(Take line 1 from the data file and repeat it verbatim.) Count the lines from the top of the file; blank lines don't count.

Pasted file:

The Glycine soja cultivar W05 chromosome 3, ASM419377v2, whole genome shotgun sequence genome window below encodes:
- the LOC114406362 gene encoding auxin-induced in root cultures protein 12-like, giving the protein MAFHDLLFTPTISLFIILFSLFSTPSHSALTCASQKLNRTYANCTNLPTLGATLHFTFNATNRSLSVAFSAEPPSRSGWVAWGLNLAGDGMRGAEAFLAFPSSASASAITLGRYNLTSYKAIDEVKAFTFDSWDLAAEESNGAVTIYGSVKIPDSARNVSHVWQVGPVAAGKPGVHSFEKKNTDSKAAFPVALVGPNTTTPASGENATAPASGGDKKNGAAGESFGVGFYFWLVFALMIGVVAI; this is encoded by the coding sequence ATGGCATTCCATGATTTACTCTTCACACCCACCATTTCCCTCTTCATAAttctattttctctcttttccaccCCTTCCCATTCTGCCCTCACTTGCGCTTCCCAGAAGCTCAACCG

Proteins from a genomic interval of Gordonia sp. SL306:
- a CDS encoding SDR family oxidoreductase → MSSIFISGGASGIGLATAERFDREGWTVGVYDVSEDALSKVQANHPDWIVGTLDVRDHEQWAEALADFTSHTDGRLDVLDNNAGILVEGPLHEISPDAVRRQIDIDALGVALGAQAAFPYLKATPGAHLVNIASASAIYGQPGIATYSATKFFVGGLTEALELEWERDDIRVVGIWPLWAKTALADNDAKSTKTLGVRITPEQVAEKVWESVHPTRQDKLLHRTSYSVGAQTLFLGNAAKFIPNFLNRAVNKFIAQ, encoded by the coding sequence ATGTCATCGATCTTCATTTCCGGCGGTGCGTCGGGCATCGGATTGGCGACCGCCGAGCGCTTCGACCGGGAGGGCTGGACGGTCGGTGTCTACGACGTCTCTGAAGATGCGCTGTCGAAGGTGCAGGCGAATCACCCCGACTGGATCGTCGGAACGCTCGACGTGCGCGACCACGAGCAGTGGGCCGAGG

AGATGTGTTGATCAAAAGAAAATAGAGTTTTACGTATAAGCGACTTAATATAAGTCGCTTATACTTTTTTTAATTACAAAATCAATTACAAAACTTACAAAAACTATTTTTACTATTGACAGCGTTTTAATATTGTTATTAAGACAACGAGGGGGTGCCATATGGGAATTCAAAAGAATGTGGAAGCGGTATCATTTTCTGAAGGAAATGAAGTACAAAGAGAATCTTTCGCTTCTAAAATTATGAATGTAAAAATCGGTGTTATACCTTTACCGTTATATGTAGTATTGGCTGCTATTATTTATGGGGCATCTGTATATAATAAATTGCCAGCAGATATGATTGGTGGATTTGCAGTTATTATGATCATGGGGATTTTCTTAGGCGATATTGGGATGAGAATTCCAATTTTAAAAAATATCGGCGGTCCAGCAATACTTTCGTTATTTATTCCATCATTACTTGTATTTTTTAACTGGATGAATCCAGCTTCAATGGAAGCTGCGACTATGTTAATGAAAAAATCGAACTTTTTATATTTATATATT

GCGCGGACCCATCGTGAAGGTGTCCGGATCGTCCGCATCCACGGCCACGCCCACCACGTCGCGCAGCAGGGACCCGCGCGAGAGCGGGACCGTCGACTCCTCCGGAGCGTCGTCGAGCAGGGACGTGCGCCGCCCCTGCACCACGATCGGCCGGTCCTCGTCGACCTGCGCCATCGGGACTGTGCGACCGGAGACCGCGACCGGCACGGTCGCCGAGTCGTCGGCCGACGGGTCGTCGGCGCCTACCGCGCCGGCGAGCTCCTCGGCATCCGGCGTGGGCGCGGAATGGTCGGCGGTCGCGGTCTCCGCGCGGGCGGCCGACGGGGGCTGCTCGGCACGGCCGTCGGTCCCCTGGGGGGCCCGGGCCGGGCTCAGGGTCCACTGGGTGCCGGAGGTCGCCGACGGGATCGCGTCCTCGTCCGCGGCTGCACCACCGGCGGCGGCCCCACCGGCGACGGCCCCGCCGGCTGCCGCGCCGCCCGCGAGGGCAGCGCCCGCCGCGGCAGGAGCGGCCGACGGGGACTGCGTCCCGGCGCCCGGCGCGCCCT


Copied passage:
The Glycine soja cultivar W05 chromosome 3, ASM419377v2, whole genome shotgun sequence genome window below encodes: